Note: The following is excerpted from the free insurance webinar Expert’s Corner: Claims, Complaints and E&O Insurance presented by David Brauner, Senior Insurance Broker of OREP.org.
Claims, Complaints and E&O Insurance
By David Brauner, Senior Insurance Broker OREP
E&O vs. General Liability
First some background. Errors & Omissions (E&O) is malpractice insurance for mistakes in your report- say you measure square footage incorrectly. General Liability (GL) covers property damage and bodily injury while you’re at the premises and more. Examples of GL claims are, if during a walkthrough you knock over and break a vase (property damage), or back over and injure a homeowner as you exit the driveway (bodily injury). Business Owners Packages (BOPs) typically go beyond the job site, providing coverage for losses to your own business, such as a trip and fall at your office, loss of business due to fire or theft, a data breach and other coverages, depending on the policy. The minimum premium for a BOP is about $500. With the increased liability shouldered by appraisers as a result of the new FHA requirements- like testing appliances and the various systems of a house, this coverage is being added by more and more appraisers.
Claims Made and Coverage for Prior Acts
Your E&O insurance policy is almost certainly “Claims Made.” This means that for the insurance company to respond to a claim, the claim must be reported while the policy is in force. I agree that it’s confusing and counterintuitive, but all appraiser policies work the same way, and in the end, here’s all you need to know: renew your policy before it expires. As long as the policy has not expired and there is continuous coverage going back to the appraisal in question, there should be coverage.
How does a policy expire? It expires if you don’t renew it on or before the expiration date. You can switch carriers at renewal time and keep all your back coverage, as long as you renew before the policy expires and provided the new carrier offers Prior Acts coverage. Prior Acts coverage covers all your work going back to the Inception Date of the policy. The Inception Date is referred to as the Retro Date on most policies, which again, refers to how far back your coverage goes. You’ll find your Retro Date on the Declarations Page, which is one of the first pages of your insurance policy. Check out your own Retro Date to see how far back your coverage goes.
Prior Acts Example: a claim surfaces today from an appraisal you completed four years ago; you did have E&O insurance at the time you completed the appraisal. You’ve kept your E&O policy in force (did not let it expire). That claim should be covered now and you are happy and relieved. Here’s the other scenario: you let that policy expire sometime between when you did the report four years ago and when it surfaces. In this case, that claim is not covered, even though you had insurance when you did the appraisal in question, and even though you may be covered today. This does not make anyone happy. Solution: do not let your insurance policy expire. Again, you can switch insurance companies as long as it is before your policy expires and the company you’re switching to provides prior acts (not all do provide prior acts, so ask the question). If you let your policy expire for any reason, you lose coverage for past work. If you’re quitting appraising or retiring, see below. This is the most important information to understand about your E&O insurance. And by the way, we have seen claims recently from appraisals completed as far back as 2005.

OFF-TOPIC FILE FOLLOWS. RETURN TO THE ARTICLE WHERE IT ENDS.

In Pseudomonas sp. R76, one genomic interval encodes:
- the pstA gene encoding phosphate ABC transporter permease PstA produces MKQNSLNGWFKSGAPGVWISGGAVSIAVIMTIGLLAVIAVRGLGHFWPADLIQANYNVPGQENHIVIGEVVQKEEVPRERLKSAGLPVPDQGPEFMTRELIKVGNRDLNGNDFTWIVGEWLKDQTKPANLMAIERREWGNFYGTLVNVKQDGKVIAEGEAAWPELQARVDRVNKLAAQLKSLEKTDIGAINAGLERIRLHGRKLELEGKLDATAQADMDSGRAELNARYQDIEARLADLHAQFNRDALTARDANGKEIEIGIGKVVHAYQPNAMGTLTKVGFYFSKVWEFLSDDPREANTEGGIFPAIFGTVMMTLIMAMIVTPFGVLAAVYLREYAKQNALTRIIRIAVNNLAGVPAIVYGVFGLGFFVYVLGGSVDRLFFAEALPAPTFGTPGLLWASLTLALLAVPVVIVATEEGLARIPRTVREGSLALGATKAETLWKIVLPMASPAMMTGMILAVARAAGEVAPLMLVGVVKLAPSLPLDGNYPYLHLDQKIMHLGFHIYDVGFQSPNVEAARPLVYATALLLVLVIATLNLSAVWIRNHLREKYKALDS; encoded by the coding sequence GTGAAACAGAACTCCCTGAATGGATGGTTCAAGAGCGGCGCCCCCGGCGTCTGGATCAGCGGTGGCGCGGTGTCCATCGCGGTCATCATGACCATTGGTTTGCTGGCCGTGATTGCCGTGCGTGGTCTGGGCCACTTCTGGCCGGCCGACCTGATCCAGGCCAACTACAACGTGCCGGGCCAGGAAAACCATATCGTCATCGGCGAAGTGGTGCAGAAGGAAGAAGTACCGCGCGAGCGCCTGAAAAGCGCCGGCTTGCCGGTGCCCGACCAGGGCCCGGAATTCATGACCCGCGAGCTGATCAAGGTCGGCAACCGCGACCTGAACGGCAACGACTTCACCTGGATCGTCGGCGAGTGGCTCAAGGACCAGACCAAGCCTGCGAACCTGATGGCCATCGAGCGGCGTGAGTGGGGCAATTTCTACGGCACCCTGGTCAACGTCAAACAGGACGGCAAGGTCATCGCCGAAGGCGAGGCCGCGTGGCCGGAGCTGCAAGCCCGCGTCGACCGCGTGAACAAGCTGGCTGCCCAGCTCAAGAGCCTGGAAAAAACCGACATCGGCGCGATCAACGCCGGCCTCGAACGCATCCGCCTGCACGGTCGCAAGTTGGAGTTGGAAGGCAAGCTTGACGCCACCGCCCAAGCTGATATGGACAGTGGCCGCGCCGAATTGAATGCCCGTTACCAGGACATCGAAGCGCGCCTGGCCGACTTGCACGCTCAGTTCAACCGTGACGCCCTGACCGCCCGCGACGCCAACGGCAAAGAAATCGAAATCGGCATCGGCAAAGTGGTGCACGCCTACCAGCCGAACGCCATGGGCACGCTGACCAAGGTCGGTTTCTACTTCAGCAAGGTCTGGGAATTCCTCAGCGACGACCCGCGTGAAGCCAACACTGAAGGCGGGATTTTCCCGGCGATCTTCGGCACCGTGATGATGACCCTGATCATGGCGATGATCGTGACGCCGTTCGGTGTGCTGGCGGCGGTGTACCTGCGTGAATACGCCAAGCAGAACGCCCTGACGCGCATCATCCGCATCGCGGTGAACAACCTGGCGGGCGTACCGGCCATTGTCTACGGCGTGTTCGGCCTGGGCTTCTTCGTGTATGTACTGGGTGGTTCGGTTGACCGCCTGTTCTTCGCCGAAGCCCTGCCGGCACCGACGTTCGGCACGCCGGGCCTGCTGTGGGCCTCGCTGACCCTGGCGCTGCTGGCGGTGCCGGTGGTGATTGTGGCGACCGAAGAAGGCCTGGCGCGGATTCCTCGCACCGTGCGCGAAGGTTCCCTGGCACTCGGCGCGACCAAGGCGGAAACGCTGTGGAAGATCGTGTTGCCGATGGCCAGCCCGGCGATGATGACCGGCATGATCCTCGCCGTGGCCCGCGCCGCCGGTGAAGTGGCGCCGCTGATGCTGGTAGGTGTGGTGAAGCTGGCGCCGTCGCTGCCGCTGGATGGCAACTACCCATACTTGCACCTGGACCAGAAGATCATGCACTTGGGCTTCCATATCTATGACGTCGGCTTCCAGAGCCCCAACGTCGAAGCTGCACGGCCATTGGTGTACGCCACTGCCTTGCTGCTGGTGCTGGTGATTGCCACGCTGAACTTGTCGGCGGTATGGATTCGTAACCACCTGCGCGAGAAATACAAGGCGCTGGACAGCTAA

Responding to a Claim or State Board Complaint
There are several reasons why you should notify your E&O insurance company immediately of a civil claim from a private source or a complaint from your state board. First, it’s wise to let the experts handle it: many E&O providers have free, anonymous help lines and other expert assistance; some with a zero deductible. Don’t make things worse by responding on your own. If it’s found to be frivolous, chances are your premium will not be affected, or at least not by much.
The second reason to report immediately is that most policies include “duty to report” language, which means exactly what it says: you have a duty to report the claim/compliant in a timely manner. Reason three for getting the claim/complaint on the record is that it allows the insurance to do its job and protect you. Imagine this scenario: a seemingly frivolous claim surfaces which you report to your carrier, but hear nothing more about for eight months. In the interim, you let your E&O policy expire either intentionally or accidently. Because you got the claim on the record during the policy period when it first surfaced, the policy should respond to a claim that surfaces later even though the policy is no longer in force and regardless of whether you have current coverage. It is in your best interests to report a complaint or claim right away. If you do not report it and let your insurance lapse, that claim will not be covered later, even though you were covered when you did the appraisal.
Seek the help of experts on USPAP and the workings of your state appraisal board before responding or signing any consent decree because, chances are, it most likely will have an adverse effect on your business, no matter how harmless it may seem at first. We talk a good deal more about this in the webinar. There are numerous documented instances of appraisers being charged with “USPAP violations” by their state board, when in fact, the issues cited were not violations of USPAP at all. Get the help of a USPAP expert first. (OREP members enjoy a free consultation with Bob Keith, MNAA, IFA, Former Executive Director and Compliance Coordinator for the Oregon Appraisal Board.)